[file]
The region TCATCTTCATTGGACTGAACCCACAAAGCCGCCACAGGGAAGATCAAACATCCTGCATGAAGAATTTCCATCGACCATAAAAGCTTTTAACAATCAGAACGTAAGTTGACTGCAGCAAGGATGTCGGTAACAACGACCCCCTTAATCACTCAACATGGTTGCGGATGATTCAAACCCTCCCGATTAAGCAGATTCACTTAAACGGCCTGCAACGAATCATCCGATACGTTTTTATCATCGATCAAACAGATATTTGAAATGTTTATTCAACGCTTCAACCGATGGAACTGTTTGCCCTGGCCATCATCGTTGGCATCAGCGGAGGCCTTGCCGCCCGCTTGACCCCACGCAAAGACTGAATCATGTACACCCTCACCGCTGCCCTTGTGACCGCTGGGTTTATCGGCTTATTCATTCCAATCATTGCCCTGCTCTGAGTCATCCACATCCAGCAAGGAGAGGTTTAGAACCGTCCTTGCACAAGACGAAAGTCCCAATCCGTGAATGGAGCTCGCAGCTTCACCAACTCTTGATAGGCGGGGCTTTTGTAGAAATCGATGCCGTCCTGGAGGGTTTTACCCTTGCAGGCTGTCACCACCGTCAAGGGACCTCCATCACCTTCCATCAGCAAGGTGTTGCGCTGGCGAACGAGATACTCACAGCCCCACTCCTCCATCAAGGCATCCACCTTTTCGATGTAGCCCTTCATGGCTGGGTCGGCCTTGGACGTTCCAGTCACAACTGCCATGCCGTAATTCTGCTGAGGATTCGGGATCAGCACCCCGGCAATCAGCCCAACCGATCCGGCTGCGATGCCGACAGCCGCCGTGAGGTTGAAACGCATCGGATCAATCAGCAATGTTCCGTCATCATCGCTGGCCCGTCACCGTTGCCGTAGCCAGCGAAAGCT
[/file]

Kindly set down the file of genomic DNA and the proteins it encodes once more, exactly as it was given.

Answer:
The region TCATCTTCATTGGACTGAACCCACAAAGCCGCCACAGGGAAGATCAAACATCCTGCATGAAGAATTTCCATCGACCATAAAAGCTTTTAACAATCAGAACGTAAGTTGACTGCAGCAAGGATGTCGGTAACAACGACCCCCTTAATCACTCAACATGGTTGCGGATGATTCAAACCCTCCCGATTAAGCAGATTCACTTAAACGGCCTGCAACGAATCATCCGATACGTTTTTATCATCGATCAAACAGATATTTGAAATGTTTATTCAACGCTTCAACCGATGGAACTGTTTGCCCTGGCCATCATCGTTGGCATCAGCGGAGGCCTTGCCGCCCGCTTGACCCCACGCAAAGACTGAATCATGTACACCCTCACCGCTGCCCTTGTGACCGCTGGGTTTATCGGCTTATTCATTCCAATCATTGCCCTGCTCTGAGTCATCCACATCCAGCAAGGAGAGGTTTAGAACCGTCCTTGCACAAGACGAAAGTCCCAATCCGTGAATGGAGCTCGCAGCTTCACCAACTCTTGATAGGCGGGGCTTTTGTAGAAATCGATGCCGTCCTGGAGGGTTTTACCCTTGCAGGCTGTCACCACCGTCAAGGGACCTCCATCACCTTCCATCAGCAAGGTGTTGCGCTGGCGAACGAGATACTCACAGCCCCACTCCTCCATCAAGGCATCCACCTTTTCGATGTAGCCCTTCATGGCTGGGTCGGCCTTGGACGTTCCAGTCACAACTGCCATGCCGTAATTCTGCTGAGGATTCGGGATCAGCACCCCGGCAATCAGCCCAACCGATCCGGCTGCGATGCCGACAGCCGCCGTGAGGTTGAAACGCATCGGATCAATCAGCAATGTTCCGTCATCATCGCTGGCCCGTCACCGTTGCCGTAGCCAGCGAAAGCT